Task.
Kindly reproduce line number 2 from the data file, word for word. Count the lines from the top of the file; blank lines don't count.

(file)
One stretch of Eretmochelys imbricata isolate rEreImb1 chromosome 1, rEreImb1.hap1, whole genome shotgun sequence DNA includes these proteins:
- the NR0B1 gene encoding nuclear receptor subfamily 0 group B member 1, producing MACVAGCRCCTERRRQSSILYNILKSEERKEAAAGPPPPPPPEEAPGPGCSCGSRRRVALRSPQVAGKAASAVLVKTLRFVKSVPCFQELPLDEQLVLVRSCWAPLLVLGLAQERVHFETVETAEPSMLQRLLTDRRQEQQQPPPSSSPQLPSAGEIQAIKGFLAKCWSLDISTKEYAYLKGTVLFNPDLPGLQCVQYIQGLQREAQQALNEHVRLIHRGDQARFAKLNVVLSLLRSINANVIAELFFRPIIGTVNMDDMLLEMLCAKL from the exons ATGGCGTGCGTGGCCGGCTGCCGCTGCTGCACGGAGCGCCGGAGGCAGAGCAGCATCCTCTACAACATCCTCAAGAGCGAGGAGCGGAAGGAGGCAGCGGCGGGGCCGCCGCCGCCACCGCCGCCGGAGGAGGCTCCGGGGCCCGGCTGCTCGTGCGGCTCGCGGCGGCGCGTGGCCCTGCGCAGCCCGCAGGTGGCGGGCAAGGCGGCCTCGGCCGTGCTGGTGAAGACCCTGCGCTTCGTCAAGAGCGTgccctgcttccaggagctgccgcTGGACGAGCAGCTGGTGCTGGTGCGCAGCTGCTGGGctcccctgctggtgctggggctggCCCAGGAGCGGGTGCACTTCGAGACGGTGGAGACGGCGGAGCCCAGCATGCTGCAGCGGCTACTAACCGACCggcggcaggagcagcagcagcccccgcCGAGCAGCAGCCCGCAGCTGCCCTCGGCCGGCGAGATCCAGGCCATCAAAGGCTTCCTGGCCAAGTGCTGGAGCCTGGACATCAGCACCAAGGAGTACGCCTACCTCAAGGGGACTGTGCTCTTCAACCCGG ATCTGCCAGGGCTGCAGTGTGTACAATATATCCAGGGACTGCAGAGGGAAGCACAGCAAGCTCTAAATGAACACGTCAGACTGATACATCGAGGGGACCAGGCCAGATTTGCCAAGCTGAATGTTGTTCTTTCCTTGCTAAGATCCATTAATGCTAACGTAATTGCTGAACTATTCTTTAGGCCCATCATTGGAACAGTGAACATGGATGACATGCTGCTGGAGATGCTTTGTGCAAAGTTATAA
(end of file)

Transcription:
- the NR0B1 gene encoding nuclear receptor subfamily 0 group B member 1, producing MACVAGCRCCTERRRQSSILYNILKSEERKEAAAGPPPPPPPEEAPGPGCSCGSRRRVALRSPQVAGKAASAVLVKTLRFVKSVPCFQELPLDEQLVLVRSCWAPLLVLGLAQERVHFETVETAEPSMLQRLLTDRRQEQQQPPPSSSPQLPSAGEIQAIKGFLAKCWSLDISTKEYAYLKGTVLFNPDLPGLQCVQYIQGLQREAQQALNEHVRLIHRGDQARFAKLNVVLSLLRSINANVIAELFFRPIIGTVNMDDMLLEMLCAKL from the exons ATGGCGTGCGTGGCCGGCTGCCGCTGCTGCACGGAGCGCCGGAGGCAGAGCAGCATCCTCTACAACATCCTCAAGAGCGAGGAGCGGAAGGAGGCAGCGGCGGGGCCGCCGCCGCCACCGCCGCCGGAGGAGGCTCCGGGGCCCGGCTGCTCGTGCGGCTCGCGGCGGCGCGTGGCCCTGCGCAGCCCGCAGGTGGCGGGCAAGGCGGCCTCGGCCGTGCTGGTGAAGACCCTGCGCTTCGTCAAGAGCGTgccctgcttccaggagctgccgcTGGACGAGCAGCTGGTGCTGGTGCGCAGCTGCTGGGctcccctgctggtgctggggctggCCCAGGAGCGGGTGCACTTCGAGACGGTGGAGACGGCGGAGCCCAGCATGCTGCAGCGGCTACTAACCGACCggcggcaggagcagcagcagcccccgcCGAGCAGCAGCCCGCAGCTGCCCTCGGCCGGCGAGATCCAGGCCATCAAAGGCTTCCTGGCCAAGTGCTGGAGCCTGGACATCAGCACCAAGGAGTACGCCTACCTCAAGGGGACTGTGCTCTTCAACCCGG ATCTGCCAGGGCTGCAGTGTGTACAATATATCCAGGGACTGCAGAGGGAAGCACAGCAAGCTCTAAATGAACACGTCAGACTGATACATCGAGGGGACCAGGCCAGATTTGCCAAGCTGAATGTTGTTCTTTCCTTGCTAAGATCCATTAATGCTAACGTAATTGCTGAACTATTCTTTAGGCCCATCATTGGAACAGTGAACATGGATGACATGCTGCTGGAGATGCTTTGTGCAAAGTTATAA